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THE AWARDS.

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Chester Historical Pageant.

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Chester Historical Pageant. EPISODE V. The fifth episode is the visit to Cheateir of the first Royal Earl of the city, Prince Edward, aJfiterwards Edward I., who is accompanied by his bride, Princess Eleanor, A.D. 1256. Chester is proud of the long line of princes who have held the earldom, and rightly so, for the title has been carried by many Kings of England. King Edward VII. was Earl of.Chester for about sixty years, and the present Earl is the Prince of Wales, patron of the Pageant, who it is hoped will be induced to visit Chester next July. The concourse, which we see assembling to greet the Prince and Princess, is composed of high Church and civic dignitaries, and mingling in the throng are rude Welsh tribesmen and representatives of the general populace of Chester. A group of Welsh knights arrives, headed by Prince Llewelyn., grandson of the great Llewelyn. The enmity of the Welsh to- wards the Normans is revealed at the outset, and the spectator is allowed to watch the. signs of the coming storm of Welsh rebellion, to which portents the ruling race mostly is blind. Prince Edward and Princess Eleanor arrive, I the one attended by a splendid retinue of English nobles, the Princess followed by a train of richly dressed ladies. The Prince, whose title of Earl of Chester had been bestowed only recently, was quite a youth at the time, but was so tall that few of his people reached his shoulders." The enthusiasm of the English rises to great heights, but the Welsh maintain an ominous silence, until Llywelyn, fearful lest the aloofness of his countrymen should be noticed, leads the cheers. Llywelyn crowns his duplicity by swear- ing fealty to the King of, England and to the Prince. Edward accepts his protestations of loyalty, calls him cousin, allows him the honour of riding beside the Princess, and invites the Welsh nobles to join in his train. Forward to the banquet," he concludes, and let the word be England and Wales, nay, England and vmiru, agai-nst the world." A NVeLIima-n re- marked See how these fat-witted English churls 11 are smiling. For the present, let them smile." Three months after this incident Llywelyn rebelled, and for many years kept'-up an in- cessant warfare. He gained three victories over the army of Edward I. (the Prince in the epis- ode), but was killed at Porth Orewyn, near Builth, A.D. 1282. On the whole, the fifth episode promises to be one off the most brilliant of the series.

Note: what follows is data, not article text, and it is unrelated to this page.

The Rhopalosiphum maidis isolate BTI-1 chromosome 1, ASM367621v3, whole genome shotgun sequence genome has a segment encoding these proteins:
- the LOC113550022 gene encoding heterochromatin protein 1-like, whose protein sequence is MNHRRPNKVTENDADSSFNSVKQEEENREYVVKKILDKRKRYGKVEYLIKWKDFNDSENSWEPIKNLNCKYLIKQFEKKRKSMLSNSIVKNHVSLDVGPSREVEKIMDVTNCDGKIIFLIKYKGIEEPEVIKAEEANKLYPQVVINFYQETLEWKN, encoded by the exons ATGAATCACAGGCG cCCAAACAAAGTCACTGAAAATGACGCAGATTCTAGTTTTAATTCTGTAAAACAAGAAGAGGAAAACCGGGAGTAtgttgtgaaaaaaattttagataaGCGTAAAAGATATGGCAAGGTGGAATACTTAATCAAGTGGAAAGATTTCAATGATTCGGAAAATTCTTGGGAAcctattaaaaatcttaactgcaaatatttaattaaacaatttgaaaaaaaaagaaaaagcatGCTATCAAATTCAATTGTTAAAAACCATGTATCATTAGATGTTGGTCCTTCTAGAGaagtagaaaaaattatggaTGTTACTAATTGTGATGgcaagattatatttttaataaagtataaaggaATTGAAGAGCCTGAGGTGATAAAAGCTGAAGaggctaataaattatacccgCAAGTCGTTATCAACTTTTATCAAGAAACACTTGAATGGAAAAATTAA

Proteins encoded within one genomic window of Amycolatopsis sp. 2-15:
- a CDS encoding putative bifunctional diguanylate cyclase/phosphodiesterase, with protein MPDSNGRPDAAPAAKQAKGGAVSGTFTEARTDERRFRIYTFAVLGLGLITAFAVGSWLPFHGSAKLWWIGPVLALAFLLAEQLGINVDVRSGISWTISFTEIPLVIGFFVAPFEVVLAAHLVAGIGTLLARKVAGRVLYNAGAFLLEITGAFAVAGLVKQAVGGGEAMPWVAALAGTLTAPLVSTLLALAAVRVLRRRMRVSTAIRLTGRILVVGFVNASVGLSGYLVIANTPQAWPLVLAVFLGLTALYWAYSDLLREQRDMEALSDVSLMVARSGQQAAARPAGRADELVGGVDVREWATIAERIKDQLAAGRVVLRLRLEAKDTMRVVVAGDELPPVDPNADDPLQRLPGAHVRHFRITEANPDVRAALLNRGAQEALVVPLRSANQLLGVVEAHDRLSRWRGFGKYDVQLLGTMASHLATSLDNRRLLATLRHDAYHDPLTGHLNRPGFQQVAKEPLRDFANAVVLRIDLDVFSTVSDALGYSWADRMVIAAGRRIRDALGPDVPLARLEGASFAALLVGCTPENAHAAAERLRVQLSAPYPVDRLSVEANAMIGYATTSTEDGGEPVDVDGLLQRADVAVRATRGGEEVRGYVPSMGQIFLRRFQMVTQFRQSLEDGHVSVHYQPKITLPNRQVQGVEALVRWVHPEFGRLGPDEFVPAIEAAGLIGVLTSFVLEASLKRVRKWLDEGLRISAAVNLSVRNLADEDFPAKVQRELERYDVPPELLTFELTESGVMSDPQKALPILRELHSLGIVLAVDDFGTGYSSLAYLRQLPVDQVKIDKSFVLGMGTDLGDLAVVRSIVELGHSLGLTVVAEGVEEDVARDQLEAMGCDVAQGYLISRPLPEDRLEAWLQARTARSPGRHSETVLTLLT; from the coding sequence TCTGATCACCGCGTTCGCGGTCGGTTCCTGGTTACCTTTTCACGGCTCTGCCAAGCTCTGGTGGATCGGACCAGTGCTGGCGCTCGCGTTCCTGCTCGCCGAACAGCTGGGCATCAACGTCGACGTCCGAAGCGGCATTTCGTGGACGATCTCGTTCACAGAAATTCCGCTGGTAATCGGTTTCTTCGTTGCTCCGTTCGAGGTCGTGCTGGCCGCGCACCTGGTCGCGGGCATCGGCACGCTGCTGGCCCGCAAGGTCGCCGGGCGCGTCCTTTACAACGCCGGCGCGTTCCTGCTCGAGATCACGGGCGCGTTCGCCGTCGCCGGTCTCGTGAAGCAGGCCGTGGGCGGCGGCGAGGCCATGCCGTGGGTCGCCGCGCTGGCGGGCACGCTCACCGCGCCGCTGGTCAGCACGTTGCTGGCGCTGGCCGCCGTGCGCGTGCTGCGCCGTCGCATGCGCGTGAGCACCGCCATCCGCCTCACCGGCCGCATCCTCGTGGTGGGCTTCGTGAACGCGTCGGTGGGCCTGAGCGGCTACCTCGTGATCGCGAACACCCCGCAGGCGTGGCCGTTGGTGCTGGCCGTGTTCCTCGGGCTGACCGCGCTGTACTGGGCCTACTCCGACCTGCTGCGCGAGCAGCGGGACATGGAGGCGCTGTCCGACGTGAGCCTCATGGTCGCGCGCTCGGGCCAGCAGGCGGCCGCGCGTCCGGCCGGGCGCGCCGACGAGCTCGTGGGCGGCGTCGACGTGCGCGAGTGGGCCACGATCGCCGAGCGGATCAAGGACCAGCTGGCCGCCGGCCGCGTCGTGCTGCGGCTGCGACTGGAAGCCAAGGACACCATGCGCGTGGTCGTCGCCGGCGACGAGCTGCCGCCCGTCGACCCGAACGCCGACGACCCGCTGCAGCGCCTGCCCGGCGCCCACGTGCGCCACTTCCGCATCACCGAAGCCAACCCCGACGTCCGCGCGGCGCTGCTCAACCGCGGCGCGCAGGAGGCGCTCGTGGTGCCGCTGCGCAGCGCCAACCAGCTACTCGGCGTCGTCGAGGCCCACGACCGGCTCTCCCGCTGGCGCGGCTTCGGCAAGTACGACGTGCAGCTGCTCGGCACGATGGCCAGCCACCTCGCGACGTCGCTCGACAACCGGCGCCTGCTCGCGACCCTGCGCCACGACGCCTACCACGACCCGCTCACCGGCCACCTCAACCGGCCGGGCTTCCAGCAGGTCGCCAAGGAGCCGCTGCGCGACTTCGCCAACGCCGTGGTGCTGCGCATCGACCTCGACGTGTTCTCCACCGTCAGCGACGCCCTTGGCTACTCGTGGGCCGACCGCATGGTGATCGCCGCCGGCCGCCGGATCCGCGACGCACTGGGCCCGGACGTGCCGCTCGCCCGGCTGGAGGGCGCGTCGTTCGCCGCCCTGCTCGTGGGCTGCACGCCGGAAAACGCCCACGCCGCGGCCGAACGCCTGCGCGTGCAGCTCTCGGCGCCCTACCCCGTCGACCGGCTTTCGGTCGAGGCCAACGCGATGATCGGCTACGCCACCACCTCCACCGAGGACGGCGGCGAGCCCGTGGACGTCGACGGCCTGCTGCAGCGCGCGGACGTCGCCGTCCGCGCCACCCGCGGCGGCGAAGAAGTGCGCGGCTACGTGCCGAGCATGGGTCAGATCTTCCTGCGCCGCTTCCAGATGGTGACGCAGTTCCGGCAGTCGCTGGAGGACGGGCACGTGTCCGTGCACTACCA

.....6-"'.--. Mr. Lloyd George.

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